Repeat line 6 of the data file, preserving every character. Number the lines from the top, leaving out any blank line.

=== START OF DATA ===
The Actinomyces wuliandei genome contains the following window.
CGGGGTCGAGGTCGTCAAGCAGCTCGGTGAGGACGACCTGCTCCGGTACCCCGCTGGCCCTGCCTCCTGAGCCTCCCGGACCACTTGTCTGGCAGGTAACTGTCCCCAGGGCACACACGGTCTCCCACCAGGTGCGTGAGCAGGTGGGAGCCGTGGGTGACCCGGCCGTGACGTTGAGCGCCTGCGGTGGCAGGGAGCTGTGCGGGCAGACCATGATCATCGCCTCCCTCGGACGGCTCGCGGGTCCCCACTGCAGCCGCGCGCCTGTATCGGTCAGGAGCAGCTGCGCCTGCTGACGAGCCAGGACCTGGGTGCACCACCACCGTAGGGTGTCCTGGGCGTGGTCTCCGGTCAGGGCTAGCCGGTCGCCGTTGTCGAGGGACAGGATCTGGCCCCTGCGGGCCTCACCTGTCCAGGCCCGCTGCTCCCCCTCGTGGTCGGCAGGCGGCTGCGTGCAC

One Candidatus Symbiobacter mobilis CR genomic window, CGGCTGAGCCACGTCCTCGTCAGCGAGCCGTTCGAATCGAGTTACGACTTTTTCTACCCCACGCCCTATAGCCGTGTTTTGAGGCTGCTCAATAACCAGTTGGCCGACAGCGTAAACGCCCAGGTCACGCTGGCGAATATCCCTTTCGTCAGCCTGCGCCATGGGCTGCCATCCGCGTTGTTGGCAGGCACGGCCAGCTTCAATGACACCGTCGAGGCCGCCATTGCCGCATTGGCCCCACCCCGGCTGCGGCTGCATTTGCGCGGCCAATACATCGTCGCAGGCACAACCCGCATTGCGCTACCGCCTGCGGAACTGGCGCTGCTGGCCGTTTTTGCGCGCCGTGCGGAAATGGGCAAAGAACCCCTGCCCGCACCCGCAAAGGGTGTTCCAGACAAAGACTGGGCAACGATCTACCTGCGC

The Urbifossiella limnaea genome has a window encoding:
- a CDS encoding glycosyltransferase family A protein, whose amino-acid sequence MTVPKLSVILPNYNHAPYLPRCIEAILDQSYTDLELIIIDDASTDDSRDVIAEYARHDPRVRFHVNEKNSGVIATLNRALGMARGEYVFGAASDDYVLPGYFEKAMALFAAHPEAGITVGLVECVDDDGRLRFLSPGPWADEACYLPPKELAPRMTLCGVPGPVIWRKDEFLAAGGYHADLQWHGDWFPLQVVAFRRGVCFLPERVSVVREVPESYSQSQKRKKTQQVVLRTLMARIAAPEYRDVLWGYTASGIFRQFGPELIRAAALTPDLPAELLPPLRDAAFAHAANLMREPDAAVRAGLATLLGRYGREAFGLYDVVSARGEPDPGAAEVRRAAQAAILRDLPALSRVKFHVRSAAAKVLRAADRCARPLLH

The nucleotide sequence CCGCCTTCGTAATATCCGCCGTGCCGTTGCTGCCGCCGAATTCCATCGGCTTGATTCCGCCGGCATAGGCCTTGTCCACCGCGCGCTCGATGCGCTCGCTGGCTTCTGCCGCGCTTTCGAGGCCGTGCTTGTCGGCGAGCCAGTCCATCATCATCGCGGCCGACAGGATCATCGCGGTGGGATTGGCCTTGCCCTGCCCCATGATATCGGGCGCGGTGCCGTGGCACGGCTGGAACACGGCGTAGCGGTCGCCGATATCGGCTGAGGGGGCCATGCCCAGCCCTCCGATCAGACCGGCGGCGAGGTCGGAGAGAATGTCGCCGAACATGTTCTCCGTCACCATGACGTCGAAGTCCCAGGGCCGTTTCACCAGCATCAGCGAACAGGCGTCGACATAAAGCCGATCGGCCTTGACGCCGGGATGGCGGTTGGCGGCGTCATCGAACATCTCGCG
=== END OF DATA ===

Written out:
The nucleotide sequence CCGCCTTCGTAATATCCGCCGTGCCGTTGCTGCCGCCGAATTCCATCGGCTTGATTCCGCCGGCATAGGCCTTGTCCACCGCGCGCTCGATGCGCTCGCTGGCTTCTGCCGCGCTTTCGAGGCCGTGCTTGTCGGCGAGCCAGTCCATCATCATCGCGGCCGACAGGATCATCGCGGTGGGATTGGCCTTGCCCTGCCCCATGATATCGGGCGCGGTGCCGTGGCACGGCTGGAACACGGCGTAGCGGTCGCCGATATCGGCTGAGGGGGCCATGCCCAGCCCTCCGATCAGACCGGCGGCGAGGTCGGAGAGAATGTCGCCGAACATGTTCTCCGTCACCATGACGTCGAAGTCCCAGGGCCGTTTCACCAGCATCAGCGAACAGGCGTCGACATAAAGCCGATCGGCCTTGACGCCGGGATGGCGGTTGGCGGCGTCATCGAACATCTCGCG